Little Pepper: Little Pepper Review
“I don’t think I like hot pots,” Gerry wrote in an email after I told him Zio and I were going to spend a Chow City interlude at the Little Pepper Hot Pot in Flushing.
Despite his hasty judgment based on one hot pot experience (Minni’s Shabu Shabu), Gerry agreed to meet the two of us there.
After reading blurbs about the restaurant, I learned that I could park in the garage of the nearby Sky View Center for free for up to three hours. I didn’t think it would take us longer than that to make quick work of Little Pepper’s hot pot so I pulled into the multi-level parking garage and walked through the gleaming, glass enclosed, Taipei City-like mall, passing such culinary stalwarts as Applebee’s and Chucky Cheese on my out to Roosevelt Avenue.
Where am I?
I found Little Pepper Hot Pot across the street from a 1960’s housing development and then recognized it as the location of the great and original Little Pepper (A Cold Sweat in Flushing), which has since relocated to College Point Avenue.
The tables of the narrow restaurant were all adorned with an electric stove top heater. The menu was attached to a clipboard. What turned Gerry, and most of us off about the other hot pot experience, was the chaos for first timers. We had no clue what to do and the servers at Shabu Shabu were just too busy to deal with our hot pot virginity.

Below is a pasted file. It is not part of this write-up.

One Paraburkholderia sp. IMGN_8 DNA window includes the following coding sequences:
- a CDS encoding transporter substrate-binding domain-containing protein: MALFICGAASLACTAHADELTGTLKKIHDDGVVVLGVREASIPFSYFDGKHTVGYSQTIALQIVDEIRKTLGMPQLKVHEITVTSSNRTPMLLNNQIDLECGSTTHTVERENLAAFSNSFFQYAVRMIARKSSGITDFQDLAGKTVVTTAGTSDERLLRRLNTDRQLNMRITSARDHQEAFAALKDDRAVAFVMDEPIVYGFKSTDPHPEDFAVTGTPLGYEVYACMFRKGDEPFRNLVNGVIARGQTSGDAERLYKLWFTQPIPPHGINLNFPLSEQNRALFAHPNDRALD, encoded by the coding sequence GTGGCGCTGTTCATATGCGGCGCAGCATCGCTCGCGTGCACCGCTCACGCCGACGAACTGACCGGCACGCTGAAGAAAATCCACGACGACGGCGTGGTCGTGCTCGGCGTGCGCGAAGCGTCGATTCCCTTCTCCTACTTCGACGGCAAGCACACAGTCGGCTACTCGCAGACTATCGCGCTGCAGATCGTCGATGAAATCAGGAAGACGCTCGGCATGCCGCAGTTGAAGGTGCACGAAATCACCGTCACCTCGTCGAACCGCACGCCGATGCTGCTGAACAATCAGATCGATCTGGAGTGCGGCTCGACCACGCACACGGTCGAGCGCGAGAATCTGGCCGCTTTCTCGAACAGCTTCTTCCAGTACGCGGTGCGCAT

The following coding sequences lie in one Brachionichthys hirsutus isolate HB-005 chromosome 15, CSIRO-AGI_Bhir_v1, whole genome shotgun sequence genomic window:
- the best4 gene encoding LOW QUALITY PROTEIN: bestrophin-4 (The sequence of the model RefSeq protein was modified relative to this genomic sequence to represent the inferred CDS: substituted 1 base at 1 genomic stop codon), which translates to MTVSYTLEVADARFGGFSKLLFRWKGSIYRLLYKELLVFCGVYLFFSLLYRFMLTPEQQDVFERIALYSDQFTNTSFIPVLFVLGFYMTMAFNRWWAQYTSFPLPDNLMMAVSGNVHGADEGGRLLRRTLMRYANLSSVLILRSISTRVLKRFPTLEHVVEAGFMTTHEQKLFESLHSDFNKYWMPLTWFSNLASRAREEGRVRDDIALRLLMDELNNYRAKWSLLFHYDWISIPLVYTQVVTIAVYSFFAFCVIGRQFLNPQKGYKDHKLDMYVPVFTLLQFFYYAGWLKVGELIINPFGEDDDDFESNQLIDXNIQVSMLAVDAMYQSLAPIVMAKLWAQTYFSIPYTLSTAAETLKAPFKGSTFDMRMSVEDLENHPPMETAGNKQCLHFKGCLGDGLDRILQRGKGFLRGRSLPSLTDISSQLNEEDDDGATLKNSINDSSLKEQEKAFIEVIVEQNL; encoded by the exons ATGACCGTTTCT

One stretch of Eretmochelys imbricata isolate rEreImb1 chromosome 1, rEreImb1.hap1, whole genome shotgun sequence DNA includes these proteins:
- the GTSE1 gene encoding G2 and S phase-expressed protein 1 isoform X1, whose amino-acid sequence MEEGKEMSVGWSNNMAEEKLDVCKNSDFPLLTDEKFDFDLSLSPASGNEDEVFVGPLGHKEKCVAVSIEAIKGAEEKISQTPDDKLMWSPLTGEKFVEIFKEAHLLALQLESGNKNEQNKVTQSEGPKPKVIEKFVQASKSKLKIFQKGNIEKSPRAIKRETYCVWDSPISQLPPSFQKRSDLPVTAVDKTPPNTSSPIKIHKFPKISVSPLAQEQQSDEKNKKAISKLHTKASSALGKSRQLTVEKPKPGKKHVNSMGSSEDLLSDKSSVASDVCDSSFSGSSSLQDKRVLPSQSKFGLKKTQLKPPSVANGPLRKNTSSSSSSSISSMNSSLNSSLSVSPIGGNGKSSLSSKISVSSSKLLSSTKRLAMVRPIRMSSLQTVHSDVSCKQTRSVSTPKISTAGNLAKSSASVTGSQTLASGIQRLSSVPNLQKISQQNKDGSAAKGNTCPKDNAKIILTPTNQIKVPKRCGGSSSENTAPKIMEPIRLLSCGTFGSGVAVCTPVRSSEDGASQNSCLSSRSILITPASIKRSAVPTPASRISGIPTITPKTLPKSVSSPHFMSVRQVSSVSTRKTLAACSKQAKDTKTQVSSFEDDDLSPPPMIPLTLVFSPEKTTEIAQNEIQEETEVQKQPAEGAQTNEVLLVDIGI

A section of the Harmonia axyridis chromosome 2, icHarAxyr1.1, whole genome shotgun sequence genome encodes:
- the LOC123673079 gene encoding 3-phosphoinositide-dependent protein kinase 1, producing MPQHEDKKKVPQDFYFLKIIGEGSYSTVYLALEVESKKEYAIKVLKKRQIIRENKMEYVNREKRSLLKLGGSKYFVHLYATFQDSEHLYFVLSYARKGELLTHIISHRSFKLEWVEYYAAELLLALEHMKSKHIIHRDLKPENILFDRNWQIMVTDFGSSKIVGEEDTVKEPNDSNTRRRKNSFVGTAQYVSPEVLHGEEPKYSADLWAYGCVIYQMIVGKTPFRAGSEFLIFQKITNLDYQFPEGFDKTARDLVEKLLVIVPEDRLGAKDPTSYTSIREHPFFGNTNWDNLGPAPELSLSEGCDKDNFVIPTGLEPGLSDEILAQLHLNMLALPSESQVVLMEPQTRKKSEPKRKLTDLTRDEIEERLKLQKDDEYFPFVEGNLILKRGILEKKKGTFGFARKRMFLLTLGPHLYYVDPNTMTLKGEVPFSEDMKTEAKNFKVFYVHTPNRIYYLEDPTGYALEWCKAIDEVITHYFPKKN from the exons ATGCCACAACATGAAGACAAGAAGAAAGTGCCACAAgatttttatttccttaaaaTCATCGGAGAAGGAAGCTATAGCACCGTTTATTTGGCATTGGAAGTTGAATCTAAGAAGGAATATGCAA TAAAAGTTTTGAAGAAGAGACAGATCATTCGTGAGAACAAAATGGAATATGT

The hot pot heating device.
At Little Pepper Hot Pot our waiter spoke perfect English and was patient with our ignorance of things hot pot related. Still, the three of us, sadly, are not quick studies and at first it was a struggle, especially for the menu-challenged Zio.
“I just have no clue,” Zio said, shaking his head and tossing the clipboard.
I took the menu and studied it. It reminded me a little of the SAT tests where you need to blacken little circles next to the correct answers. Where was Mike from Yonkers, the SAT specialist, when we needed him?
Finally, I think I figured it out and explained to Gerry and Zio that for the table we needed to order one hot pot for $25, which would serve as our cooking device. From there we could choose other meat and vegetable items from the menu to toss into the boiling cauldron.
There were three hot pot options: Szechuan (all spicy), half Szechuan and half “Original” (mild), or all Original. We like to think that we are very brave when it comes to spice. No one can tell us something is too hot for us. And there have been instances when condescending waiters, assuming because of our vanilla visages (speaking about my own only) that we cannot tolerate the same heat as those born with the spice resistance gene.
This was, however, an offspring of the original Little Pepper where they definitely did not pull any punches when it came to spice. So in this instance we decided to take the safe route and go with the option number two: the combination pot.
The pot was brought to the table, placed on the portable stove top and turned on. On one side was the chili pepper red Szechuan while on the other was the clear, milky Original—the two separated by a divider. It wasn’t long before both broths were bubbling furiously.
The yin and the yang of hot pots.